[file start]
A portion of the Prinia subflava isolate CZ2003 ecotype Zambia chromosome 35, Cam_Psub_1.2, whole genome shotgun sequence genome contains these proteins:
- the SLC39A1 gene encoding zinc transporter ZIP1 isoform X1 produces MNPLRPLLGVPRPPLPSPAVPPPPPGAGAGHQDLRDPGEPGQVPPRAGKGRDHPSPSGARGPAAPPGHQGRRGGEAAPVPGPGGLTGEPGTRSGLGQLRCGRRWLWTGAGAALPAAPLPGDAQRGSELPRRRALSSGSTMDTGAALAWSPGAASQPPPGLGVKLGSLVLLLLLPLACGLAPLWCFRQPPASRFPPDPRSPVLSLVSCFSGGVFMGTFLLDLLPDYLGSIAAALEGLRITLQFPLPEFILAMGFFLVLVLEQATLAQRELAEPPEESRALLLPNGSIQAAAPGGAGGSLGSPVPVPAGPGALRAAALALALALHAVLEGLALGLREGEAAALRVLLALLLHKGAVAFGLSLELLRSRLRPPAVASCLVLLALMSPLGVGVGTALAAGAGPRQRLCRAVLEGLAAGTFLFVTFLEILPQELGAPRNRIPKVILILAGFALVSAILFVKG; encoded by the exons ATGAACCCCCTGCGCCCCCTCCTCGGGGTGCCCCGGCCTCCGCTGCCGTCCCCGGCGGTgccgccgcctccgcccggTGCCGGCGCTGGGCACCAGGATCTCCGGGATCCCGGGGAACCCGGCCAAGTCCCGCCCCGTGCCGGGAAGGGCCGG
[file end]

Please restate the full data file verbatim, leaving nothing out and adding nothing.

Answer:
A portion of the Prinia subflava isolate CZ2003 ecotype Zambia chromosome 35, Cam_Psub_1.2, whole genome shotgun sequence genome contains these proteins:
- the SLC39A1 gene encoding zinc transporter ZIP1 isoform X1 produces MNPLRPLLGVPRPPLPSPAVPPPPPGAGAGHQDLRDPGEPGQVPPRAGKGRDHPSPSGARGPAAPPGHQGRRGGEAAPVPGPGGLTGEPGTRSGLGQLRCGRRWLWTGAGAALPAAPLPGDAQRGSELPRRRALSSGSTMDTGAALAWSPGAASQPPPGLGVKLGSLVLLLLLPLACGLAPLWCFRQPPASRFPPDPRSPVLSLVSCFSGGVFMGTFLLDLLPDYLGSIAAALEGLRITLQFPLPEFILAMGFFLVLVLEQATLAQRELAEPPEESRALLLPNGSIQAAAPGGAGGSLGSPVPVPAGPGALRAAALALALALHAVLEGLALGLREGEAAALRVLLALLLHKGAVAFGLSLELLRSRLRPPAVASCLVLLALMSPLGVGVGTALAAGAGPRQRLCRAVLEGLAAGTFLFVTFLEILPQELGAPRNRIPKVILILAGFALVSAILFVKG; encoded by the exons ATGAACCCCCTGCGCCCCCTCCTCGGGGTGCCCCGGCCTCCGCTGCCGTCCCCGGCGGTgccgccgcctccgcccggTGCCGGCGCTGGGCACCAGGATCTCCGGGATCCCGGGGAACCCGGCCAAGTCCCGCCCCGTGCCGGGAAGGGCCGG